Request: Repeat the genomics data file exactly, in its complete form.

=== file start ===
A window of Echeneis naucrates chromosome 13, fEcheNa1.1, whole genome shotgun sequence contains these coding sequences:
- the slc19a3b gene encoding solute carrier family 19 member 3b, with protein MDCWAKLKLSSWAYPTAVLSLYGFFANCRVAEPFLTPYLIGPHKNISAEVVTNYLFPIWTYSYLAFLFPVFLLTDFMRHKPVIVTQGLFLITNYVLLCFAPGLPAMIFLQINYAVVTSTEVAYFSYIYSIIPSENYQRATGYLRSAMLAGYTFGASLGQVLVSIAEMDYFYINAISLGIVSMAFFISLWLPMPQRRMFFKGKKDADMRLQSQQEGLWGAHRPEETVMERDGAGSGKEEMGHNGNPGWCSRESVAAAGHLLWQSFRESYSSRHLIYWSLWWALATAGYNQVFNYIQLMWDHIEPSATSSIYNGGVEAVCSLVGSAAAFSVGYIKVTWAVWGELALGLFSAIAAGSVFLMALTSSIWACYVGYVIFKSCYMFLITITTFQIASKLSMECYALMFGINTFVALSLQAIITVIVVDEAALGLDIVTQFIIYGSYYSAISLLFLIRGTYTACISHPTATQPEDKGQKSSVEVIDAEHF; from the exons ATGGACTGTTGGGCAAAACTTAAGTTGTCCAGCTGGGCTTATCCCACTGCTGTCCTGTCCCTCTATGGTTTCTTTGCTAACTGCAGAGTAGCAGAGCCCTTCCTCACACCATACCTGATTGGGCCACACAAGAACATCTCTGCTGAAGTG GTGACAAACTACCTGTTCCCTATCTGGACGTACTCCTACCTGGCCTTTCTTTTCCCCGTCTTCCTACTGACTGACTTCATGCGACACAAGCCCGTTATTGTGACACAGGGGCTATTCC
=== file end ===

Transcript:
A window of Echeneis naucrates chromosome 13, fEcheNa1.1, whole genome shotgun sequence contains these coding sequences:
- the slc19a3b gene encoding solute carrier family 19 member 3b, with protein MDCWAKLKLSSWAYPTAVLSLYGFFANCRVAEPFLTPYLIGPHKNISAEVVTNYLFPIWTYSYLAFLFPVFLLTDFMRHKPVIVTQGLFLITNYVLLCFAPGLPAMIFLQINYAVVTSTEVAYFSYIYSIIPSENYQRATGYLRSAMLAGYTFGASLGQVLVSIAEMDYFYINAISLGIVSMAFFISLWLPMPQRRMFFKGKKDADMRLQSQQEGLWGAHRPEETVMERDGAGSGKEEMGHNGNPGWCSRESVAAAGHLLWQSFRESYSSRHLIYWSLWWALATAGYNQVFNYIQLMWDHIEPSATSSIYNGGVEAVCSLVGSAAAFSVGYIKVTWAVWGELALGLFSAIAAGSVFLMALTSSIWACYVGYVIFKSCYMFLITITTFQIASKLSMECYALMFGINTFVALSLQAIITVIVVDEAALGLDIVTQFIIYGSYYSAISLLFLIRGTYTACISHPTATQPEDKGQKSSVEVIDAEHF; from the exons ATGGACTGTTGGGCAAAACTTAAGTTGTCCAGCTGGGCTTATCCCACTGCTGTCCTGTCCCTCTATGGTTTCTTTGCTAACTGCAGAGTAGCAGAGCCCTTCCTCACACCATACCTGATTGGGCCACACAAGAACATCTCTGCTGAAGTG GTGACAAACTACCTGTTCCCTATCTGGACGTACTCCTACCTGGCCTTTCTTTTCCCCGTCTTCCTACTGACTGACTTCATGCGACACAAGCCCGTTATTGTGACACAGGGGCTATTCC